> Ok, and the reason you need to have this lambda is that callcc is a 
> function that takes one argument: a function which itself takes one 
> argument, the CC.  Because my-fun requries more than one argument, 
> you need the lambda, right?

Correct. You need to wrap it in an anonymous function to pass along the arguments.

> So it looks like Ruby is trying to look like the scheme implementation. 
>  Sometimes trying to mimic the way things look in a functional language 
> when programming in an imperative language makes for convoluted code.  
> There may be some subtlety I'm missing, but it seems like you aught to 
> be able to have a "returncc" function in scheme that takes no arguments 
> and returns a continuation context thingo, then use it like:
> 
> (my_fun (returncc) arg1 arg2 arg3 ...)
> 
> It could probably even be implemented as
> 
> (lambda (cc) cc)
> 
> Though, my scheme is weak to nonexistent so I'm not 100% sure I 
> have the syntax right.
> 
> I'm just not sure exactly where things end up if you call that 
> continuation context... though I suppose you'd just end up right in the 
> middle of assigning arguments to a method call, followed by 
> actually calling the method.
> 
> If that's possible, this should work in Ruby:
> 
> my_fun(Continuation.new, arg1, arg2, arg3, ...)
> 
> Or, more clear to me:
> 
> cc = Continuation.new
> my_fun(cc, arg1, arg2, arg3, ...)
> 
> Am I out to lunch, or does any of this make sense?
> 
> Ben

Well, as people have said, continuations are really related to function calls, so in essence, if you do:

cc = Continuation.new
...
cc.call(blah)

Then after that point, cc would contain blah, since calling a continuation returns from the call that created the continuation. That's why you can't just do:

cc = callcc { |cc| cc }

Which is essentially equivalent to your Continuation.new. To keep cc valid, you need to do something like:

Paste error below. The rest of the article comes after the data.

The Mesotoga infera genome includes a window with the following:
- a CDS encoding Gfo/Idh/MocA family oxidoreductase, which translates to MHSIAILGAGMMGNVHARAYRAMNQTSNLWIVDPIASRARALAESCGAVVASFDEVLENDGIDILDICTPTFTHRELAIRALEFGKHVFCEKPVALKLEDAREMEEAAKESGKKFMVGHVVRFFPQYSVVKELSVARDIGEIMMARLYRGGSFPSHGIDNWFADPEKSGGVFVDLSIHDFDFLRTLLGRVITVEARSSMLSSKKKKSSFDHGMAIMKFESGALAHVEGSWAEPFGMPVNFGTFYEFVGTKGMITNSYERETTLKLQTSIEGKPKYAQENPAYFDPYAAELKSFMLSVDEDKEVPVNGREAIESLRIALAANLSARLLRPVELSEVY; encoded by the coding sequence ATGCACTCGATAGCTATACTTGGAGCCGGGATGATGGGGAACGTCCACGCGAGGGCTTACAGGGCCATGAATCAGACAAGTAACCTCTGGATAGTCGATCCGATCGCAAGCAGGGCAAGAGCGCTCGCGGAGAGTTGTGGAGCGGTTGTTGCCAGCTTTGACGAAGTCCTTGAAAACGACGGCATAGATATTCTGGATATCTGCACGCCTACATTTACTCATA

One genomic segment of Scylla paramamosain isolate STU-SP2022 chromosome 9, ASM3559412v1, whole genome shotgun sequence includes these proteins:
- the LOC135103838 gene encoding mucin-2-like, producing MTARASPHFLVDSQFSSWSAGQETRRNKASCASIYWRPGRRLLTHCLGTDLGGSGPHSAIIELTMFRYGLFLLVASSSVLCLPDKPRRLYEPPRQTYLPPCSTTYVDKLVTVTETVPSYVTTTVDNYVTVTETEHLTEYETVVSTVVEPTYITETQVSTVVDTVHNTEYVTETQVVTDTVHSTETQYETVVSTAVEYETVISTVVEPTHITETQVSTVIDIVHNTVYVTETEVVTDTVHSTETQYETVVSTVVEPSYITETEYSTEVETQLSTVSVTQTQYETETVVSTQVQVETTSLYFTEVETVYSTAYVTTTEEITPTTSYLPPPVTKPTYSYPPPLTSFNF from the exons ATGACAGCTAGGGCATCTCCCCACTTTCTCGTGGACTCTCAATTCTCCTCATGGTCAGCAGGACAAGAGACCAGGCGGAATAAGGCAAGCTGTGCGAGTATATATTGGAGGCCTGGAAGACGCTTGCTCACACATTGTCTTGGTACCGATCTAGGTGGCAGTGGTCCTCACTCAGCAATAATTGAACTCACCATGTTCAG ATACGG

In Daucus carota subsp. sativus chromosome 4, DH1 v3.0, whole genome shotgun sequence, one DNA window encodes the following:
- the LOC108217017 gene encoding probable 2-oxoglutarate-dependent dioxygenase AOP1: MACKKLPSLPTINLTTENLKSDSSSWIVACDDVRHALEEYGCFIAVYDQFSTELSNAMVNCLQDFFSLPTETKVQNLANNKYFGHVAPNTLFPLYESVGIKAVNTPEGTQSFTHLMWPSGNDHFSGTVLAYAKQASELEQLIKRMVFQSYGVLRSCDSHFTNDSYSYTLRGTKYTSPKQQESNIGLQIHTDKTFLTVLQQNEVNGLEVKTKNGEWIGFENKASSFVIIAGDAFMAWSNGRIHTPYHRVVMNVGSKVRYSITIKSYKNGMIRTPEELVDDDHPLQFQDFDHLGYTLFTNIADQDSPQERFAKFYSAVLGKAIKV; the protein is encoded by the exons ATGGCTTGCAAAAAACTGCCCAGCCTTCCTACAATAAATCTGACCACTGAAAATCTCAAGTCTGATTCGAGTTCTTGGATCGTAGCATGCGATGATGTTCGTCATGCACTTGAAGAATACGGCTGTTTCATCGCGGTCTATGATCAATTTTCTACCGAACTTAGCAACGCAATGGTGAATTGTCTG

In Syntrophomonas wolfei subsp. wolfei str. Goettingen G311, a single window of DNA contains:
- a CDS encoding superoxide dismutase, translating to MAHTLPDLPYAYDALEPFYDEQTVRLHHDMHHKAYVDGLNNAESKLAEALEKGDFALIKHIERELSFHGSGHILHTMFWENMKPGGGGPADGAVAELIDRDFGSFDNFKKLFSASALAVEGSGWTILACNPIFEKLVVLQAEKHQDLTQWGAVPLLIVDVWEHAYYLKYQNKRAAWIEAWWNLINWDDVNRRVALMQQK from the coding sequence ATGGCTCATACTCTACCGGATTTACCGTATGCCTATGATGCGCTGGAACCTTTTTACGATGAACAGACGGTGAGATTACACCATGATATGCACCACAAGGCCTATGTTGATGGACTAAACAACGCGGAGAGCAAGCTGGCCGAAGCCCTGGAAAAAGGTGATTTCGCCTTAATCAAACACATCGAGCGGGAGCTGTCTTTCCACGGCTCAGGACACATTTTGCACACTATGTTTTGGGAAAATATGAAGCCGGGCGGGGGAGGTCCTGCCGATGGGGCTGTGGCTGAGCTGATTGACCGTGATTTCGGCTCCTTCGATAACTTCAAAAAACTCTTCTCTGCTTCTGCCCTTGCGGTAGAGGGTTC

cc, else = callcc { |cc| cc, nil }
...
cc.call(cc, return_stuff)

Now, you could eliminate the need for passing a block and being able to call functions directly, like:

val = callcc(method(:func), arg1, arg2, ...)

Because in Ruby callcc could do:

def callcc(func, *args)
    # create continuation somehow
    func[cc, *args]
end

Which automatically passes extra arguments along. However, given that you can't pass methods in a first-class manner without an explicit call to method(), this looks a little ugly to me.

I suppose you could make continuations with a Continuation.new semantic, but you'd lose some of the functionality of callcc unless you wrote it yourself. Otherwise continuations would be like labels and goto that have the added ability to jump between functions.

I hope this has made some sense. I'm no expert in continuations by any means.

- Dan

P.S.: If you wanted to implement the callcc for functions directly, you can do it easily with the current callcc:

def func_callcc(func, *args)
    callcc { |cc|
        func[cc, *args]
    }
end

Likewise, you might be able to implement your continuation paradigm like so (I think):

class MyContinuation
    def initialize
        callcc { |@cc| }
    end

    def call(*args)
        @cc.call(*args)
    end
end

(Note: I haven't tested this, and won't be able to until this evening)

I think doing:

mcc = MyContinuation.new
...
mcc.call

Goes back to the line "mcc = MyContinuation.new" Note that any arguments to mcc.call will effectively be ignored, because it's a constructor (I think). This means that if you used this paradigm for all continuations, returning something with a cc.call would require Continuation.new to create a continuation of the call to the enclosing function, instead of a continuation of the constructor (or something like that), which may or may not be possible, since I don't know how Ruby implements continuations (it would probably require Ruby using CPS, which is of debatable value). But, this post script has gone on far too long.